My friend Emily Stimpson Chapman wrote a beautiful and hard and brutally-honest piece exploring her foray into the world of infertility. It’s actually the best thing I’ve ever read about the heartache of hearing “no” to the question of new life.


Guys, I know it’s nearing the season of spookiness and all-things-creepy, but everyone knows that actually, um, dabbling in the demonic is utterly and irrevocably opposed to faith in Jesus Christ, right? Right? Okay, well just in case there is any residual confusion over the matter, give this a look, and remember that just because something seems innocuous or fun or even “worth it” in terms of risk taken, doesn’t make it so. Stay far, far away from the occult, from Satan, and from all his empty works and promises.


This is what real power looks like. This woman’s story beggars belief and begs the question: “what grudges am I holding on to that I have been unwilling to release?” If she can forgive the infamous Dr. Mengele of Auschwitz, what in the (literal) hell is holding me back?

And on that mind blowing and uplifting note, I bid you the happiest weekend filled with restorative, leisurely activities and authentic worship. And many hours of consecutive, uninterrupted sleep.


  • Lorna

    As an aside to the Halloween/witches/devil/satan thing – as the 31st October looms ever closer – particularly for the 6 year old who has started getting WAY too excited when he sees anything spooky related – what do you do as a trying really hard mother to get it ‘right’ for your child. My son’s school is having a Halloween disco – he wants to go – it will make him different (again) if he doesn’t go, he also want to dress up as scarily as possible (I’ve already said no to scary) he wanted a zombie costume – I said no, he wants a skeleton costume – I don’t know what to say. Going as a cute pumpkin is not going to cut it in his 6 year old eyes this time. I don’t want scary/demon/devil stuff, he doesn’t want cutesy stuff. How do you tread the line between faith and culture with something that is rammed down his throat which he will only understand my point of view in about 20 years if ever!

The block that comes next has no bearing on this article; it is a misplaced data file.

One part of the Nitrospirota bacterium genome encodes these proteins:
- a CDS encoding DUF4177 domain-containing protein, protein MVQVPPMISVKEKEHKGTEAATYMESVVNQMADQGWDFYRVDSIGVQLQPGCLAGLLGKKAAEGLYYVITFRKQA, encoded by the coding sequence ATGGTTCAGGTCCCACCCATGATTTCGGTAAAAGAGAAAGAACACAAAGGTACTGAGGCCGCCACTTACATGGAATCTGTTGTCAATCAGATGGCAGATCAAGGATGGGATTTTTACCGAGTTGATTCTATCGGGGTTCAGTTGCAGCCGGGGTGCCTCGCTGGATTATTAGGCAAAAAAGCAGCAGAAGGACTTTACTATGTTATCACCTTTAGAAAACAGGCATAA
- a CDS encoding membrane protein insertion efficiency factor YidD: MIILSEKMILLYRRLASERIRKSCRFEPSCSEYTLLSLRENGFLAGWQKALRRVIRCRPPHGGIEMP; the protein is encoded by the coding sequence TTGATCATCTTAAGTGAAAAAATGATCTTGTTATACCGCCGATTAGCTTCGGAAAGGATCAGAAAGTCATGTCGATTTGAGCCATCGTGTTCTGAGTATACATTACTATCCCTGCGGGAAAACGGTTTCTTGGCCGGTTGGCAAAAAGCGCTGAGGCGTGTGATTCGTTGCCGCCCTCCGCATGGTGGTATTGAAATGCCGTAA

• Jenny

    Good question! We let our kids celebrate halloween and then make an even bigger deal out of all saints day, but of course, to them, halloween is the pinnacle of the season. We have a moratorium on satanic/occultish costumes, so no witches/demons/devils/wizards/serial killers/etc. But I think I’d be fine with a mummy or a skeleton. After all, we are focusing on death and the reality that we’re going to die one day, but then we close the weekend out with a glorious feast in honor of all the saints and the reality of eternal life beyond this one. I tell my boys they can be gory saint-themed costumes (we’ve had a St. Ignatius with a bloody cannonball protruding from the knee, and an Ignatius of Antioch with a lion attached to his back and gnawing a great big hold in his shoulder) and we point out to them that we’re not glorifying death by these costumes, but commemorating the brave way in which these holy men and women *faced* death. It’s a little nuanced, but even as little kids, they seem to get it on some level. I’m also personally fine with them being bad guys from the movies if they want to, so Darth Vader or a Storm Trooper or the Joker. Because there is good and evil.

    It’s when you get into the really dark celebration of death/occult/satanic that we draw the line. I think a skeleton costume could totally work, and be a nice nod to the day of the dead that much of the world celebrates this time of year. We’re just trying to keep the focus on what comes *after* death in our family. so emphasizing striving for eternal life versus eternal damnation.

    Every family does it differently, but I think it’s great you’re figuring out what works for yours! This piece from the archives might be helpful:

  • Lorna

    Thank you! That was super helpful!
    I kind of knew what I wanted to do – but sometimes I get lost in the ‘but Mum’ Conversations!
    And the link was great too!